What are companies getting wrong about employee development? originally appeared on Quora – the knowledge sharing network where compelling questions are answered by people with unique insights.
Employee development takes place (or rather, should take place) during every stage of an employee’s life cycle, from recruiting, hiring, and onboarding until they leave the company. Many companies look at development in an insular way rather than holistic and big-picture, and that’s one of the major things they get wrong. Development should be much more than a box you tick — it should be something you aspire to improve and customize all the time. Here’s a look at a few of the key areas people overlook or get wrong:
Recruiting and Hiring: If you want continuous employee development to be a big part of your company culture, make sure you look for “learners” when you hire — people with a desire to grow within your company and keen to take advantage of resources that your organization provides. Don’t just pay lip-service to this idea; bake it into your core values before new hires even step through the door on their first day.
Onboarding: It costs approximately $11,000 to hire someone. And, although it can take someone between 9 and 12 months in order to reach peak performance, companies lose roughly one-quarter of their new hires every year. In other words, if you onboard poorly, you’ll wind up not only paying someone a year’s salary for performing below expectation, but you’ll also manage to sink $11,000 in them. And even though employees who go through well-structured onboarding programs are 69% more likely to stay with a company up to three years, roughly 35% of companies report spending $0 on onboarding! (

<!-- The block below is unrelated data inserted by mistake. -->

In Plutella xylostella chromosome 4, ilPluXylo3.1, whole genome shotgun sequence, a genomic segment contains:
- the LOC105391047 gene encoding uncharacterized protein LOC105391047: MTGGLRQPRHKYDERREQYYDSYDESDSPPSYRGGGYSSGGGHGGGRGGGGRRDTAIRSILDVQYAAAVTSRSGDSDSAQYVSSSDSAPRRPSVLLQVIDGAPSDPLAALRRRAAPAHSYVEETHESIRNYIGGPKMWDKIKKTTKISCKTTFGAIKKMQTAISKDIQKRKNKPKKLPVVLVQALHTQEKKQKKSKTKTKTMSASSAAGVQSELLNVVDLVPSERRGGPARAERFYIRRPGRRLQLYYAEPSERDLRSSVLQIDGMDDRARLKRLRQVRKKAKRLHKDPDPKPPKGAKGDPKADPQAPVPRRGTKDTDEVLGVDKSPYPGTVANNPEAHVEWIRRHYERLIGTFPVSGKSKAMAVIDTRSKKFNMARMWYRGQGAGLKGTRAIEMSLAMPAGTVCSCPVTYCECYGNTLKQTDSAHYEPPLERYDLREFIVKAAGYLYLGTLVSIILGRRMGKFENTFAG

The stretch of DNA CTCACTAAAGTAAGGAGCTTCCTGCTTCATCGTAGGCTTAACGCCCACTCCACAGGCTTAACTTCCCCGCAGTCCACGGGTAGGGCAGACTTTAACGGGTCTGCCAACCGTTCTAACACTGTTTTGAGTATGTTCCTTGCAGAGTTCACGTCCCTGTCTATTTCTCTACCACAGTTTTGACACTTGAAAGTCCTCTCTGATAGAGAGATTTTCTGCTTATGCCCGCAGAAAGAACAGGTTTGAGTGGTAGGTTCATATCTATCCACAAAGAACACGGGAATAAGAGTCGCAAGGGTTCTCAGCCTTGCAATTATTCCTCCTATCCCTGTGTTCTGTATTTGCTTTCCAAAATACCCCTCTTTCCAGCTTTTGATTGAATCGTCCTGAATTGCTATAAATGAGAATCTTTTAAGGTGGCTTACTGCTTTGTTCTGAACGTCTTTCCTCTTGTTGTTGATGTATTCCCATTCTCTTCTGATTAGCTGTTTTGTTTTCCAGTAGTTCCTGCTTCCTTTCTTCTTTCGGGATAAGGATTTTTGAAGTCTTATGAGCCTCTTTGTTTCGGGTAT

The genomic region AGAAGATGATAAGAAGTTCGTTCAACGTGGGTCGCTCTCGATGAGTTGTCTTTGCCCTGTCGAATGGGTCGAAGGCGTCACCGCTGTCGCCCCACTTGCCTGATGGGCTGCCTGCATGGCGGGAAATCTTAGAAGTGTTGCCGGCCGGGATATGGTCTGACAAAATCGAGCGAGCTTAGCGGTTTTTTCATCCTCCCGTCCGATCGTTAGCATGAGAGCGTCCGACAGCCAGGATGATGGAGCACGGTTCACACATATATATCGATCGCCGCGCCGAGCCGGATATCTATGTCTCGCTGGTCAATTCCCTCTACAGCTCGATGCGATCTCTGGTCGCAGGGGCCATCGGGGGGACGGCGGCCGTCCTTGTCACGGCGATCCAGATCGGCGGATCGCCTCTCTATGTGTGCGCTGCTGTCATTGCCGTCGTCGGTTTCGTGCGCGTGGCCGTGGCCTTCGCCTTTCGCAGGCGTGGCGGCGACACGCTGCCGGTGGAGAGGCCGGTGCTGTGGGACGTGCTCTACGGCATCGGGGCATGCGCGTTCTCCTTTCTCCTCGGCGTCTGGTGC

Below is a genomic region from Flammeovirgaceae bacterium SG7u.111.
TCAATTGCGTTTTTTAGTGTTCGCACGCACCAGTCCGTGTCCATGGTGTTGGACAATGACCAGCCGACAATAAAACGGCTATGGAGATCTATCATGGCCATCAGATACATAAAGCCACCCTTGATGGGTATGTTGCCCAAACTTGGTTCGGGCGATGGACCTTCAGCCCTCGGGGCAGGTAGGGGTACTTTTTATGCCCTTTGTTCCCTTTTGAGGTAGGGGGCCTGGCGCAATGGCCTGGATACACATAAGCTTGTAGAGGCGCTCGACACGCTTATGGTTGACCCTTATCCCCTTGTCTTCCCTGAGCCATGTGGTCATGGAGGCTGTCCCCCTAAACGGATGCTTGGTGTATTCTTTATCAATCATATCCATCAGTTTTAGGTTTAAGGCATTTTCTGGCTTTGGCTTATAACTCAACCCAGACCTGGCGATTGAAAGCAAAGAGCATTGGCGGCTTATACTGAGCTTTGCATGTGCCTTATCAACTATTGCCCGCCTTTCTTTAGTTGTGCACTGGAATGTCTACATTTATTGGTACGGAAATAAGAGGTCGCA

Retention: This, most productive part of an employee’s time at your organization represents the biggest opportunity for learning and development. Many companies falter in this area by failing to provide smart and focused goals, positive leadership, opportunities to grow within their team, autonomy, collaborative working environments, and so much more. Not to mention, employers often focus solely on professional development without making room for the equally important aspect of personal development.
Separation: Believe it or not, the separation stage of the employee life-cycle represents a huge learning and development opportunity for both parties. As more and more millennials are entering the workforce and changing our conceptions of turnover and career fluidity, employers are challenged to not only work harder to retain talent, but also to look differently at turnover. As Richard Branson says: “Train people well enough so they can leave, treat them well enough so they don’t want to.” But when they do leave — and a certain number inevitably will — remember that this is part of their growth as a human being, and your growth as an employer. Celebrate team members who move on and get excited for next steps. ()
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